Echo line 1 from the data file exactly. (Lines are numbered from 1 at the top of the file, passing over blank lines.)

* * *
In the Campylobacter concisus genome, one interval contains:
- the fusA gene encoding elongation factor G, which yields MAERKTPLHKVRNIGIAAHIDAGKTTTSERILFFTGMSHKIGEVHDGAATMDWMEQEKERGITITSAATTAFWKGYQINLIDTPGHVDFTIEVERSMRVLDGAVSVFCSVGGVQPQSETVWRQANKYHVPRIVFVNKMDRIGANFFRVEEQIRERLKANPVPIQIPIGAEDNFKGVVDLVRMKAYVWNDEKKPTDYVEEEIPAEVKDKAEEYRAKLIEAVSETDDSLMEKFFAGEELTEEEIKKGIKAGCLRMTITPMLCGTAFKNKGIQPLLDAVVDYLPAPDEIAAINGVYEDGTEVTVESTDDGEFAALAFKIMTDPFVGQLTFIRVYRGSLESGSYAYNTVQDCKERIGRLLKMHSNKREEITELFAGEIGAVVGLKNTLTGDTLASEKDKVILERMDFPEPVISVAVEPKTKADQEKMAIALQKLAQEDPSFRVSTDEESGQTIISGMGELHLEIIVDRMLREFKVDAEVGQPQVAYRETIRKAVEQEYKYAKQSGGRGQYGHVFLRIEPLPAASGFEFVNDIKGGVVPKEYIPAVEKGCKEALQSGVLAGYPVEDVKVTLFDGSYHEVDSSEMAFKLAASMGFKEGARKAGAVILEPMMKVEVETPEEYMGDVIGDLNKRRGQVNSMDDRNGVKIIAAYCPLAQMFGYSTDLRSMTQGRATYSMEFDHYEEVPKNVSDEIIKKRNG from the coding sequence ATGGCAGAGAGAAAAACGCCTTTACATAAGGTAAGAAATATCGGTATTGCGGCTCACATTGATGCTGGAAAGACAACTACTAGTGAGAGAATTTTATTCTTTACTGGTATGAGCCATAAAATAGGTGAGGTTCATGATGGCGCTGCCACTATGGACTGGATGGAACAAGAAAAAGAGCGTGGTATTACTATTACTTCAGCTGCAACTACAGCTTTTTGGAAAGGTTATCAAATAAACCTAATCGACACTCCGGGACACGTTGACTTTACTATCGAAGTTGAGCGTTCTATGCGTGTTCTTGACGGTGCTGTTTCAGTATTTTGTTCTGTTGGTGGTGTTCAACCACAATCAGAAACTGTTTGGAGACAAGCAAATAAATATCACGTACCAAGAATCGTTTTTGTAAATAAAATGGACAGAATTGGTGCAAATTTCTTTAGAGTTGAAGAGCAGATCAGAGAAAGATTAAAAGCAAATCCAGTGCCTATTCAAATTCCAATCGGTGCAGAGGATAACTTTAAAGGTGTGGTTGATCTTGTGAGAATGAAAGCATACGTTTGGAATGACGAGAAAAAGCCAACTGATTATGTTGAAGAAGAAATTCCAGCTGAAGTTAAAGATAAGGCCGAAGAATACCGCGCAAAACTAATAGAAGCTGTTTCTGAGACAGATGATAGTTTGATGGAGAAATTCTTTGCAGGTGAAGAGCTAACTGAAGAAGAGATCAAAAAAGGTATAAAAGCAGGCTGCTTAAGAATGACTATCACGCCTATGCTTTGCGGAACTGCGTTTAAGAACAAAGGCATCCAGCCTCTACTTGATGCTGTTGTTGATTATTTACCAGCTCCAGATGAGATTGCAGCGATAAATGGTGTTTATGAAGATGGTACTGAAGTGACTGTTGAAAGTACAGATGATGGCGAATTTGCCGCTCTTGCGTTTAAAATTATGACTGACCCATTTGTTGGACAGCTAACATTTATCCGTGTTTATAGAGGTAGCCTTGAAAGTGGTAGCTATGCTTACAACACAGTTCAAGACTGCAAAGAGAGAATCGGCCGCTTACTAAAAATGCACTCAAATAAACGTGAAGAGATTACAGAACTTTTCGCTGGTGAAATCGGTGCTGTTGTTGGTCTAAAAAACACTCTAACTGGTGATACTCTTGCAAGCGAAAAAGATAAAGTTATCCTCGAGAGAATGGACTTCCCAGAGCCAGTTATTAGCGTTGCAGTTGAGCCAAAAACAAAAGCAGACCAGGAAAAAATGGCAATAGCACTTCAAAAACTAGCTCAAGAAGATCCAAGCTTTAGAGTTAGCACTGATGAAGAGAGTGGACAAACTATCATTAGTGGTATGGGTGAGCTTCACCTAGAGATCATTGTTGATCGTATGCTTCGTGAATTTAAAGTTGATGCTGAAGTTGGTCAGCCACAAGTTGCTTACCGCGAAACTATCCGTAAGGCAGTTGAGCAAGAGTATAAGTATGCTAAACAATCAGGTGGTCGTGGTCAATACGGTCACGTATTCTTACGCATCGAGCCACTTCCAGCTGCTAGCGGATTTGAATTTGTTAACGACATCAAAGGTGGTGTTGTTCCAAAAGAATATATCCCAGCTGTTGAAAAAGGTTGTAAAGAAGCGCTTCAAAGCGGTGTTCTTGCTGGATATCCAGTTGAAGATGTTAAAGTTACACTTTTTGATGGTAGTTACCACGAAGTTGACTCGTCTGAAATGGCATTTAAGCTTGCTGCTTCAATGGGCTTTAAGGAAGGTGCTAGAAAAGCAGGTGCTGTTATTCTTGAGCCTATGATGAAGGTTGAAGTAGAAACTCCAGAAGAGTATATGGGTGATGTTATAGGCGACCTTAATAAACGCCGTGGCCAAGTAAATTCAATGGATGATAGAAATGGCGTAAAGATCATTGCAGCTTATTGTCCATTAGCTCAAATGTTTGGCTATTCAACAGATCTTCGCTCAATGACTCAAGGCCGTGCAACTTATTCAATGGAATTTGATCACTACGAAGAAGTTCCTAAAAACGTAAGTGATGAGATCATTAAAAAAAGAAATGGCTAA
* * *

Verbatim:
In the Campylobacter concisus genome, one interval contains: